I am deeply troubled by the grave human rights abuses that migrants and refugees are reported to be suffering in Libya, in particular the persistent abuses that have been reported in Libyan detention centres by the Office of the United Nations High Commissioner for Human Rights and others.
At the Foreign Affairs Council in December, the EU committed to continue working with the Libyan authorities to improve conditions for migrants and refugees, by ensuring aid reaches those in need of protection, and with a view to overcoming the current system of detention. The European Union recognises that conditions in Libyan detention centres are a matter of great concern and this informs the approach taken in designing programmes funded through the EU Trust Fund for Africa (EUTF).
The EU is providing support to the International Organisation for Migration (IOM) and to the UN High Commissioner for Refugees (UNHCR) to assist migrants inside Libyan detention centres, including with primary medical assistance. The focus of EUTF-funded actions in detention centres run by the Libyan Department for Combatting Illegal Migration (DCIM) is two-fold: improving conditions for detainees and assisting detainees with voluntary humanitarian repatriation to their countries of origin. The EUTF is supporting the provision of emergency medical and life-saving services to detained migrants, including psycho-social support. Support is provided for improving sanitary and hygiene conditions, such as by the provision of toilets, showers, storage/distribution capacity for drinking water and sewerage systems, and for the distribution of essential non-food items to detainees. Importantly, the EUTF also supports the provision of human rights and protection training for detention centre personnel.
Country-level programming for a total of €282 million has been approved to date for Libya. The EU is actively working to provide protection, assistance and alternatives to migrants, refugees, internally displaced people and host communities in different locations inside Libya, in particular inside detention centres, at disembarkation points and in urban settings. All projects are implemented by international partners on the ground, such as UN agencies or EU Member States. For example, almost 90,000 refugees and vulnerable migrants have received medical assistance through EUTF programming. Health care centres, clinics, schools and electrical substations have been rehabilitated or equipped. Because the system of arbitrary detention in Libya must be brought to an end, the EU does not provide food assistance in a systematic manner inside detention centres. The EU is firmly opposed to the institutionalisation of the detention system.
Alternatives to detention centres need to be established, in particular for vulnerable migrants, and Ireland has called on the Libyan authorities to continue to work with the relevant international organisations to make this possible. In the shorter term, oversight in detention centres needs to be vastly expanded and improved. All parties, including those with de facto control of territory, have a responsibility to take steps to eliminate ill-treatment of migrants, and to facilitate UN and other humanitarian access to detention centres. However, continued efforts are required to bring an end to the unacceptable conditions migrants and refugees face in Libya.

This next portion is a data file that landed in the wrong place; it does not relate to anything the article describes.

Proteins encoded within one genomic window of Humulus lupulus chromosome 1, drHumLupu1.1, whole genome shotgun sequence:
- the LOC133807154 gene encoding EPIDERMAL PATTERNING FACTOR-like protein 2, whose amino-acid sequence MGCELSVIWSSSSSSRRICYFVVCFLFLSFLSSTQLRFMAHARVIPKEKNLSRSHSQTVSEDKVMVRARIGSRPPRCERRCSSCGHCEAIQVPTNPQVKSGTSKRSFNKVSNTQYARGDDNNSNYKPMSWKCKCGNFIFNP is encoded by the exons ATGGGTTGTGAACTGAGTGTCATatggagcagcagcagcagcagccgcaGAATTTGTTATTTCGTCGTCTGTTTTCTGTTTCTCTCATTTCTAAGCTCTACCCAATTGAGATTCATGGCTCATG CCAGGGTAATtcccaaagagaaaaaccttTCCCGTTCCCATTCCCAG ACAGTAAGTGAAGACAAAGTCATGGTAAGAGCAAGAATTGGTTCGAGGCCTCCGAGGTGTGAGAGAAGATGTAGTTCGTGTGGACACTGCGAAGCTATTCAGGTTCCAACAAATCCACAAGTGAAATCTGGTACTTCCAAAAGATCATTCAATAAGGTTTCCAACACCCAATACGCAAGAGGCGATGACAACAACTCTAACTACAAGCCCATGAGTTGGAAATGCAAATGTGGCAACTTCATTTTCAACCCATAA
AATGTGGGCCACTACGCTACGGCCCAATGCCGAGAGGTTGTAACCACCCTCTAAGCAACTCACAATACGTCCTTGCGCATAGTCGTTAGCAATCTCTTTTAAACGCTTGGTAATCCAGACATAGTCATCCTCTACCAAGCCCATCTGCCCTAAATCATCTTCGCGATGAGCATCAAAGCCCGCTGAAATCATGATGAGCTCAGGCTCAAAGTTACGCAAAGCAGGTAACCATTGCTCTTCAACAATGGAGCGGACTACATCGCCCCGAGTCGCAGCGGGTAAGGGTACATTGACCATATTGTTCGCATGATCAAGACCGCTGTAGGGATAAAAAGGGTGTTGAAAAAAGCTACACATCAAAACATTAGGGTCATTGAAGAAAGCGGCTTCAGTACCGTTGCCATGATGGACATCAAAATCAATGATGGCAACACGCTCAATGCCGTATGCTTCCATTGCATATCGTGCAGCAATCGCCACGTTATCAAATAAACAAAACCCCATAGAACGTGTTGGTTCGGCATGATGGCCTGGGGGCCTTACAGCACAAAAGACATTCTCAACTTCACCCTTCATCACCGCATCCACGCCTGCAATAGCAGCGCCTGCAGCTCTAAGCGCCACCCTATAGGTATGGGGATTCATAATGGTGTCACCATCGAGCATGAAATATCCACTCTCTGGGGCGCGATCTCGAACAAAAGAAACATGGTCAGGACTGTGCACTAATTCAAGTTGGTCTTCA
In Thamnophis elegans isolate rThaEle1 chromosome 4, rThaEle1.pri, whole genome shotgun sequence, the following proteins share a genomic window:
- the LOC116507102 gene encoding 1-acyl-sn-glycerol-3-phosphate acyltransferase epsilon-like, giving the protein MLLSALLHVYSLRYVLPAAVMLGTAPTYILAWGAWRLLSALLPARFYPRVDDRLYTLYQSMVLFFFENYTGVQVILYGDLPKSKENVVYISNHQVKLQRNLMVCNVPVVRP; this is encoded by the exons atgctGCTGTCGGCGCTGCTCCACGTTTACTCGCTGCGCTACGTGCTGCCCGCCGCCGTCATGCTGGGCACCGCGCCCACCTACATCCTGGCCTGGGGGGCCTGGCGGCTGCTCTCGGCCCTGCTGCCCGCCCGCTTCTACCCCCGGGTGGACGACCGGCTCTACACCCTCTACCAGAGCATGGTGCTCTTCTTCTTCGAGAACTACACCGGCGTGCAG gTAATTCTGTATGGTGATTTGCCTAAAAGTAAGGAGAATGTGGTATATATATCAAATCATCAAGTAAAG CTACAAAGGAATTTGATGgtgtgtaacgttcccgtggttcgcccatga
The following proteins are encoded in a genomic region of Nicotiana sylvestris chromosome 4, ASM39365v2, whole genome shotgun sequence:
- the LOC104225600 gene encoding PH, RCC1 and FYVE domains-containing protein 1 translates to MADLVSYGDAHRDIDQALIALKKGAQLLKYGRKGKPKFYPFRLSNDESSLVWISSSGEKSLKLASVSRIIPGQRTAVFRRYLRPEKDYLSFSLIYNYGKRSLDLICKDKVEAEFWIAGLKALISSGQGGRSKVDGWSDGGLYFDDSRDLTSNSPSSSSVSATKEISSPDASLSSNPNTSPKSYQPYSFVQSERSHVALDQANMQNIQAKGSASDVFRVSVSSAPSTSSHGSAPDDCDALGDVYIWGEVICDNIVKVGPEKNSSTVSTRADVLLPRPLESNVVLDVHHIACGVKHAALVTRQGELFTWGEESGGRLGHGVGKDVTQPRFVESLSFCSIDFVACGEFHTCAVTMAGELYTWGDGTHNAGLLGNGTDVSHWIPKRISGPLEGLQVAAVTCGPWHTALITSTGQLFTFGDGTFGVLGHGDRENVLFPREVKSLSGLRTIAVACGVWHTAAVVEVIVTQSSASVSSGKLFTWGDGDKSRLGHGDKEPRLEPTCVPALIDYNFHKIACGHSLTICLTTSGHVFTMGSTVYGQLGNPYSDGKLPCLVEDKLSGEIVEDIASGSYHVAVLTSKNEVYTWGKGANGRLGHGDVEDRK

During the last year, some progress has been made in alleviating the plight of migrants in Libya. In late 2017, the EU stepped up its cooperation with UN agencies and the African Union to accelerate returns from Libya for those migrants who wish to leave, and to establish safe and legal pathways to resettle those who need international protection. This has contributed to the voluntary return of more than 37,000 vulnerable migrants. In early March, the UNHCR carried out its third evacuation of refugees out of Libya this year, bringing the total of those evacuated to over 3,300.
Support to the Libyan Coast Guard through the EUTF is included in the €91.3 million programme of Support to Integrated Border and Migration Management, the first phase of which was adopted in July 2017 and the second in December 2018. This programme provides training, including on human rights, and equipment, notably communication and rescue equipment, as well as developing institutional capacity. The programme also aims to ensure that the Libyan authorities comply with human rights standards in Search and Rescue operations. Ireland shares the International Organisation for Migration (IOM) and the UNHCR’s assessment that Libya is not a safe third country. It is for this reason that it is not EU policy to send people back to Libya, but rather to disrupt the business model of migrant smugglers or traffickers, so as to prevent further loss of life in the Mediterranean.
Regrettably, political fragmentation and the fragile security situation in Libya limit the capacity of the international community to end these abuses. There is a governance vacuum in many areas of the country, and access for international organisations seeking to monitor and alleviate conditions for migrants is restricted in many areas, including in detention centres. Bringing real improvements to the lives of Libyans and migrants, and ensuring an end to human rights abuses, will require restoration of political stability, and a fully functioning and unified government. The EU will continue to work with the UN and others to support and reinforce Libya's sovereign institutions.
While Libya is the epicentre of this crisis, a long-term solution will require further cooperation from states all along migration routes, and the support of regional partners and the international community. Work to reduce poverty in countries of origin, which is one of the main drivers of irregular migratory flows, is at the core of Ireland’s aid programme.